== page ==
Minister of Health, Dr. Frank Anthony, had earlier made it clear that a surge in cases was likely following mass social engagements and persons not adhering to the mandated COVID-19 regulations.

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  • Andre K Fernandes  On 02/16/2021 at 9:47 am

    Funny thing. The US has 6 times the death rate compared to Guyana on a per capita basis yet is classed as “high risk” What category are they in then?

  • Yvonne-K  On 02/16/2021 at 10:22 am

    That sugar industry employment plan need to be shelved and the monies put into the building of a better public hospital and clinics constructed in key villages across the country. They were probably looking to use the aid money they’re being given to pay those salaries. That’s not what it’s supposed to be used for.

  • wally n  On 02/16/2021 at 5:26 pm

    Hi Doc
    Switzerland called…..they want their vaccine back! Ha…

    Switzerland bans AstraZeneca vaccine for ALL citizens as Europe declares war on UK jab

  • guyaneseonline  On 02/18/2021 at 11:15 am

    No US travel restriction for Guyana

    By Felecia Valenzuela Felecia Valenzuela – February 17, 2021 – BPI

    Minister of Health, Hon. Dr. Frank Anthony says flights from Guyana have not been restricted from entering the United States of America, although an advisory in that country has cautioned its citizens against travelling here.

    The Minister made this statement during Wednesday’s COVID-19 update, in response to the Travel Health Notice sent out by the US Centers for Disease Control and Prevention (CDC), which issues alerts about health threats.

    “Well, the CDC has a scale that they’re using to classify countries, and if you go to the classification, you will see that most countries are actually on that highest level,” Minister Anthony said.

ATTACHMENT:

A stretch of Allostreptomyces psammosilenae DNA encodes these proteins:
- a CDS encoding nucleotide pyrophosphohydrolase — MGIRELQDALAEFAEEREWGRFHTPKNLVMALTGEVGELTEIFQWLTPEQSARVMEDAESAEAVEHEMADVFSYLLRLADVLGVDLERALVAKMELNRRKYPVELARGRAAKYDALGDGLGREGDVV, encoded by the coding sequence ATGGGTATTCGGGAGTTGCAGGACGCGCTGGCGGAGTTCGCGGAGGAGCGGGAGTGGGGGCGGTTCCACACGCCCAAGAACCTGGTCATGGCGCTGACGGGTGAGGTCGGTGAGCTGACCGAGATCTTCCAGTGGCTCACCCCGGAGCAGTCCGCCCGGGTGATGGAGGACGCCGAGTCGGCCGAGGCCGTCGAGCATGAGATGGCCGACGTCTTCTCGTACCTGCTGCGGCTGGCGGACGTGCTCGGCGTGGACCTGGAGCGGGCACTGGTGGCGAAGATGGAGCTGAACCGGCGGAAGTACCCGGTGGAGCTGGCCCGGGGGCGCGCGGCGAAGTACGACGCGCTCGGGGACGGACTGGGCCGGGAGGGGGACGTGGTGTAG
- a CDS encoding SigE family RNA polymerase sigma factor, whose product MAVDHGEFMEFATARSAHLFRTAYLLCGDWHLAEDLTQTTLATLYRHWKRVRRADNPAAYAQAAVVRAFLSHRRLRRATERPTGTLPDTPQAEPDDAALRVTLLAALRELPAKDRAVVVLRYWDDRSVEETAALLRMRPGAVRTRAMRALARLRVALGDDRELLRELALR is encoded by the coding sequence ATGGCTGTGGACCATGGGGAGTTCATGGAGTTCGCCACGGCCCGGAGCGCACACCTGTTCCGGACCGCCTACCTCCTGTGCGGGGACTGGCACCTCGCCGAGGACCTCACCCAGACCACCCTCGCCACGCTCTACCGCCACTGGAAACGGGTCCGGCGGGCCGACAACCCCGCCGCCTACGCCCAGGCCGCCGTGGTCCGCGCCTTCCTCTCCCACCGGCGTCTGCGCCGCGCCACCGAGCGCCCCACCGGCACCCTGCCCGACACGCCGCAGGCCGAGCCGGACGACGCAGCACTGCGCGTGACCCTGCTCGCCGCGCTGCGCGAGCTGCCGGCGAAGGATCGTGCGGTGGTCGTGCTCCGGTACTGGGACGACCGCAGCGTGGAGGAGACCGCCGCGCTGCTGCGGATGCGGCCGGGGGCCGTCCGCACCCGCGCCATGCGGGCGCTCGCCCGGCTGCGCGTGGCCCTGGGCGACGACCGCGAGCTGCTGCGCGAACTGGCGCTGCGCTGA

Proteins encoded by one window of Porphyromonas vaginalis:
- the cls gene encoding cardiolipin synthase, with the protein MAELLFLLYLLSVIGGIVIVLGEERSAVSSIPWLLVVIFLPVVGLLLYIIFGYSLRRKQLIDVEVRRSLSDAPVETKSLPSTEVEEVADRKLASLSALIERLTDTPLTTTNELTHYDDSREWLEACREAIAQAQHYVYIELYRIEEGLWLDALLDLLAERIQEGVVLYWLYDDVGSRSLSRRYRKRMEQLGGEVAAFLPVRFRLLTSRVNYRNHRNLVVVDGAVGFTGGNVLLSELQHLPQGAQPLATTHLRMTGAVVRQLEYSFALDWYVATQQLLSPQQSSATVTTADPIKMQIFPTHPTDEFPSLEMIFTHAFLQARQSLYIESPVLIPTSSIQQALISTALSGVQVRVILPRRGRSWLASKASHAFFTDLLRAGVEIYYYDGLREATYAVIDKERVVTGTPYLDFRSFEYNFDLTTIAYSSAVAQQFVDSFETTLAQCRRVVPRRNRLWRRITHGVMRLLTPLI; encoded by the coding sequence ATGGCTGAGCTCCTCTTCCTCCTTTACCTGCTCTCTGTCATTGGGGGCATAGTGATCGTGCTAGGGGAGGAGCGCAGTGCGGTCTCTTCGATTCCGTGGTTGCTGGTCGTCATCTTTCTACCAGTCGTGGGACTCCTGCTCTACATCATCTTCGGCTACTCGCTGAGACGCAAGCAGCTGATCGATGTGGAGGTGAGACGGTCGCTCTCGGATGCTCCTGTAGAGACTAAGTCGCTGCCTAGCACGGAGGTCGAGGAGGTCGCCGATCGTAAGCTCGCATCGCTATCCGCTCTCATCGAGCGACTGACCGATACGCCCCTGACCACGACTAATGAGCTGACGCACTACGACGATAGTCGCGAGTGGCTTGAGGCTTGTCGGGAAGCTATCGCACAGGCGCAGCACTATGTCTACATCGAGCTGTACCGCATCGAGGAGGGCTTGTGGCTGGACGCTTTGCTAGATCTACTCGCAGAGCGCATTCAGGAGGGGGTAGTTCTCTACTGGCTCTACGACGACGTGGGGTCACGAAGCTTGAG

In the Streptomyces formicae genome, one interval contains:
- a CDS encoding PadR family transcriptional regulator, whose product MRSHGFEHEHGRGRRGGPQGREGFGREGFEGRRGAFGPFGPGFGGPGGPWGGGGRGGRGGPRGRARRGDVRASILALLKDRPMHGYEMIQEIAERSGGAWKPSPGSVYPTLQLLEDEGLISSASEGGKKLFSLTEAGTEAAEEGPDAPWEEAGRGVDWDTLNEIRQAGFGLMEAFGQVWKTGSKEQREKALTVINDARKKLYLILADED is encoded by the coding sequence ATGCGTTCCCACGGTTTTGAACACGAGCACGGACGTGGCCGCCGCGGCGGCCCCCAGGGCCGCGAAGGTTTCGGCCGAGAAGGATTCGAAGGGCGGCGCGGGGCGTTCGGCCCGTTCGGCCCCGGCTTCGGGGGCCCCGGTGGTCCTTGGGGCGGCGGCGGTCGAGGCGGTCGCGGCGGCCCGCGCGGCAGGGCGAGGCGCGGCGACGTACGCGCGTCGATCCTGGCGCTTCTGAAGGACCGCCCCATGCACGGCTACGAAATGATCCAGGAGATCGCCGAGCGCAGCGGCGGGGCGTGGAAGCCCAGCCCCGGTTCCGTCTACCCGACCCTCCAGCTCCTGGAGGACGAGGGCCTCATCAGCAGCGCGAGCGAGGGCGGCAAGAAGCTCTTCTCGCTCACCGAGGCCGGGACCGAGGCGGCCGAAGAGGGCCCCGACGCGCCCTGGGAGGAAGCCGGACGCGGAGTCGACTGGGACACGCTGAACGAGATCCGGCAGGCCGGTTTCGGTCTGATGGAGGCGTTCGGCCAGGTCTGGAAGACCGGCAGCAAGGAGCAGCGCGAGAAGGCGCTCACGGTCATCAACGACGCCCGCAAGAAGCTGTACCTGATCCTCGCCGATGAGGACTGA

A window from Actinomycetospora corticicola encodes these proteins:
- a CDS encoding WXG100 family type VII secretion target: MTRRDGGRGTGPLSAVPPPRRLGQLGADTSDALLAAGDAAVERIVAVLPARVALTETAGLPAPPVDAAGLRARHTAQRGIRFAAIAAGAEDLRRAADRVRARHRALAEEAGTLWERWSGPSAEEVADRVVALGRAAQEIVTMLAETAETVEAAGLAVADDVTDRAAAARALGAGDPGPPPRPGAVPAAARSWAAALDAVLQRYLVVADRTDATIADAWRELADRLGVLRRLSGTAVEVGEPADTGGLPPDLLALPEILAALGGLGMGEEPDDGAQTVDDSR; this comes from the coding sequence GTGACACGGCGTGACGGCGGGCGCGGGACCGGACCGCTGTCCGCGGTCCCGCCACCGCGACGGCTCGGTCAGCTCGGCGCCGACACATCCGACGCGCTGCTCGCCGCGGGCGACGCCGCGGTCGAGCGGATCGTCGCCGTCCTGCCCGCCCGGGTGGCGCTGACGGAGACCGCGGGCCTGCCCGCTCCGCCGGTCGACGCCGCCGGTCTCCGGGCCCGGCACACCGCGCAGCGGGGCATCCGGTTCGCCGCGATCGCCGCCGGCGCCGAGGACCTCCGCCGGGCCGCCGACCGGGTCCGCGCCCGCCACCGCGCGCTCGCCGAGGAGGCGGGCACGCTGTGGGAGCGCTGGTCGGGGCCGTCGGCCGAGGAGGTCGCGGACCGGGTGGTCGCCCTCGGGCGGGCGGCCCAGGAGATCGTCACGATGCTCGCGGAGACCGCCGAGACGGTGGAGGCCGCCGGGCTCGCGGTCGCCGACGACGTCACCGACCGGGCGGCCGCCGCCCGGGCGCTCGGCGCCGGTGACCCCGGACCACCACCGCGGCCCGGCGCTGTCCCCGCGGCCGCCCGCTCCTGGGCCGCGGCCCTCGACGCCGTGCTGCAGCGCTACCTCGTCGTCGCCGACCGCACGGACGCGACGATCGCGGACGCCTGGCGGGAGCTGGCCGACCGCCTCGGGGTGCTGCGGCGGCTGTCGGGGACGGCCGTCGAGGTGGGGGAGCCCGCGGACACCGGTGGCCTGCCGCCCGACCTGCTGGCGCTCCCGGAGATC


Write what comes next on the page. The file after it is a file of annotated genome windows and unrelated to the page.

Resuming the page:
The Minister explained that the list has four levels showing the infection rate of countries from least to highest. These incidence rate reports are based on cases over the past 28 days per 100,000 population.

    “In level one, you have less than five cases. Level two, between six to 50 cases. Level three, between 50 to 100 cases and level four, more than 100 cases over that 28 days per 100,000 population.

    The reason why we have been classified along with other countries including Barbados and many other countries in the Caribbean, is because over the last one year, we would have seen more than 100 cases per 100,000 population. And if you are within those numbers then you’ll be classified as being in the highest tier.”

    The CDC uses COVID-19 data reported by the World Health Organization and other official sources for its Travel Health Notices.

    Guyana, like many other countries, also have strict measures in place at its Ports of Entries. The RT-PCR test is the number one requirement for entry into Guyana. Also, gazetted measures are in place for when persons are in public, to minimise the spread of Covid. These include mandatory masking, social distancing and frequent hand washing or sanitising.